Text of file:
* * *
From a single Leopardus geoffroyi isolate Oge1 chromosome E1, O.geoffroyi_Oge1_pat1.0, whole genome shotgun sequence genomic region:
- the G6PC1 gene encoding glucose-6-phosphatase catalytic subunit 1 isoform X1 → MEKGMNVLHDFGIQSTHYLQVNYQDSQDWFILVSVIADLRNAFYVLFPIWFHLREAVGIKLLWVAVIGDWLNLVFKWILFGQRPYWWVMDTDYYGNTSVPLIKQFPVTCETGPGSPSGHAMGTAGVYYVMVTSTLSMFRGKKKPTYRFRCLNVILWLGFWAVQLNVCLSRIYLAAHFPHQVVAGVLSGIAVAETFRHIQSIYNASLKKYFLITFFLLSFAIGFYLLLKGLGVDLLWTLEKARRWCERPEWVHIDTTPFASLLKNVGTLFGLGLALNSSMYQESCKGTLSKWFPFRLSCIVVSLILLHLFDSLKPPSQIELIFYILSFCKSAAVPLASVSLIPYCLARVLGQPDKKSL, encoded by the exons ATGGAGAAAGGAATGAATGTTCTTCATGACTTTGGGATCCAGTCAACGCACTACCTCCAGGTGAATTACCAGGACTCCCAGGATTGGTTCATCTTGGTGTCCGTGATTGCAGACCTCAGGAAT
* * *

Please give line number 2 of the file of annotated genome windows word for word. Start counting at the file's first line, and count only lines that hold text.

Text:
- the G6PC1 gene encoding glucose-6-phosphatase catalytic subunit 1 isoform X1 → MEKGMNVLHDFGIQSTHYLQVNYQDSQDWFILVSVIADLRNAFYVLFPIWFHLREAVGIKLLWVAVIGDWLNLVFKWILFGQRPYWWVMDTDYYGNTSVPLIKQFPVTCETGPGSPSGHAMGTAGVYYVMVTSTLSMFRGKKKPTYRFRCLNVILWLGFWAVQLNVCLSRIYLAAHFPHQVVAGVLSGIAVAETFRHIQSIYNASLKKYFLITFFLLSFAIGFYLLLKGLGVDLLWTLEKARRWCERPEWVHIDTTPFASLLKNVGTLFGLGLALNSSMYQESCKGTLSKWFPFRLSCIVVSLILLHLFDSLKPPSQIELIFYILSFCKSAAVPLASVSLIPYCLARVLGQPDKKSL, encoded by the exons ATGGAGAAAGGAATGAATGTTCTTCATGACTTTGGGATCCAGTCAACGCACTACCTCCAGGTGAATTACCAGGACTCCCAGGATTGGTTCATCTTGGTGTCCGTGATTGCAGACCTCAGGAAT